Thursday, February 23, 2017

The "invisible" race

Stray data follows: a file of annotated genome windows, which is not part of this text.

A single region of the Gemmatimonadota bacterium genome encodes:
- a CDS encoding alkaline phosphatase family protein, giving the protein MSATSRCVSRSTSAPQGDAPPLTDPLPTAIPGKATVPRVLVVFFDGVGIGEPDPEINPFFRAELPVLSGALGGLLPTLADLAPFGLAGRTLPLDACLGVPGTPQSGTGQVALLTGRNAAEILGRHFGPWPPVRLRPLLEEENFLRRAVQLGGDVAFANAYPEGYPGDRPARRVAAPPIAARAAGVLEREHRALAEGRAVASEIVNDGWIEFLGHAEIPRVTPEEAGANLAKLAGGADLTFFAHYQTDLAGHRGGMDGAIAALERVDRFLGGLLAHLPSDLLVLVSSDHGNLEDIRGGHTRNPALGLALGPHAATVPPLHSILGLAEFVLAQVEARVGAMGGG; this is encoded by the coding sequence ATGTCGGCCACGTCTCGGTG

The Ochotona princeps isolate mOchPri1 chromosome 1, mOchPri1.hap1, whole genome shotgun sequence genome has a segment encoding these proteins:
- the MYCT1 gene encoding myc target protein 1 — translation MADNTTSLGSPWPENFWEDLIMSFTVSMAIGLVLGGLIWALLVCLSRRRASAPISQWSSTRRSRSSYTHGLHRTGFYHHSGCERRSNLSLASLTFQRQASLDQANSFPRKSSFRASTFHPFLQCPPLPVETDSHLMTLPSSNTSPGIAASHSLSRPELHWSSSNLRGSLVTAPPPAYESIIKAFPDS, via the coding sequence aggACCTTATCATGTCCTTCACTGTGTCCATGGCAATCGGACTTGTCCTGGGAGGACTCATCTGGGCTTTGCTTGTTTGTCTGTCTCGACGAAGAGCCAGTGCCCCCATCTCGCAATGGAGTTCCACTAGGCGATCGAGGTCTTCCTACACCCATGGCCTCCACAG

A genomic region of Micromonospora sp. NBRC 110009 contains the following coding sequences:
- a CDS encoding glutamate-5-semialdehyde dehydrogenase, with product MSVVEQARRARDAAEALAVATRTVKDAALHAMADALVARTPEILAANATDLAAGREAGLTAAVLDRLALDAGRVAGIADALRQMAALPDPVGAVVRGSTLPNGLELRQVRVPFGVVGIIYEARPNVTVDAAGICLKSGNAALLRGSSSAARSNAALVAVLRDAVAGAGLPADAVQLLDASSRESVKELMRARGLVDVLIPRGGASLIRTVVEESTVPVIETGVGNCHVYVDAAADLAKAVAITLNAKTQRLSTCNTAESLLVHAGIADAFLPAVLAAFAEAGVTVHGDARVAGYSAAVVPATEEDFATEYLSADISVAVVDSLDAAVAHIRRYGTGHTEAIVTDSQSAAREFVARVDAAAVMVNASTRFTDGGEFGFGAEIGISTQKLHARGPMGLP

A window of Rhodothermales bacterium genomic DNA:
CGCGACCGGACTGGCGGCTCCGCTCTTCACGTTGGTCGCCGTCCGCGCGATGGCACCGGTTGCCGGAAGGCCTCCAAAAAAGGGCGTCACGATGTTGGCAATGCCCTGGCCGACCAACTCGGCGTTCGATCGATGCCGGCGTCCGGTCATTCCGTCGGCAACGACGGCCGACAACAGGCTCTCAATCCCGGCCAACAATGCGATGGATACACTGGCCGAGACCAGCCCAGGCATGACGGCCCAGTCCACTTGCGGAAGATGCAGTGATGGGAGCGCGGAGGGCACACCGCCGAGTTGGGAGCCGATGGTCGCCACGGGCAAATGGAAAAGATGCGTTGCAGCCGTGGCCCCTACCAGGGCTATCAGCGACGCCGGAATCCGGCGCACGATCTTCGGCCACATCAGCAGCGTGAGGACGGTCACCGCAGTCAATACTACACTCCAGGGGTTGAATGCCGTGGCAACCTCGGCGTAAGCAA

Despite the achievements of the Civil Rights Movement, racial caste in America has not dissipated, but transformed itself into mass incarceration. Both in the time of Jim Crow Laws and in the present, racial caste is provoked by the need to feel superior and to highlight the vulnerabilities of others for economic, political, and social gain. “Racially coded rhetoric” was used in the 1970’s and 1980’s in order to maintain white supremacy, and can be recognized in aspects of the War on Drugs. Interestingly, when we learned about discrimination, it is hard to believe that something so terrible ever existed. But the problem is that discrimination still exists...and is still legal. Not only were black men excluded from jury duty during the Jim Crow Era, 30% of black men are ineligible to complete jury duty today because of their label as felons. Yes, there have been some improvements in racial equality over the years, but the government ignored to act upon the legitimate concerns of the nation's well-being and instead, perhaps unintentionally, began to re-build the racial caste that millions worked hard to break down. For example, by not eradicating all of the racist Jim Crow tactics used suppress black people, some of the laws during the War on Drugs banned black men from voting and that loss of privilege still lingers today. These various instances of unintentional/intentional racial bias allowed the nation to become numb to the large amounts of suffering and segregation across the country, which again made certain races inferior to others, thereby, making the racial caste even stronger.

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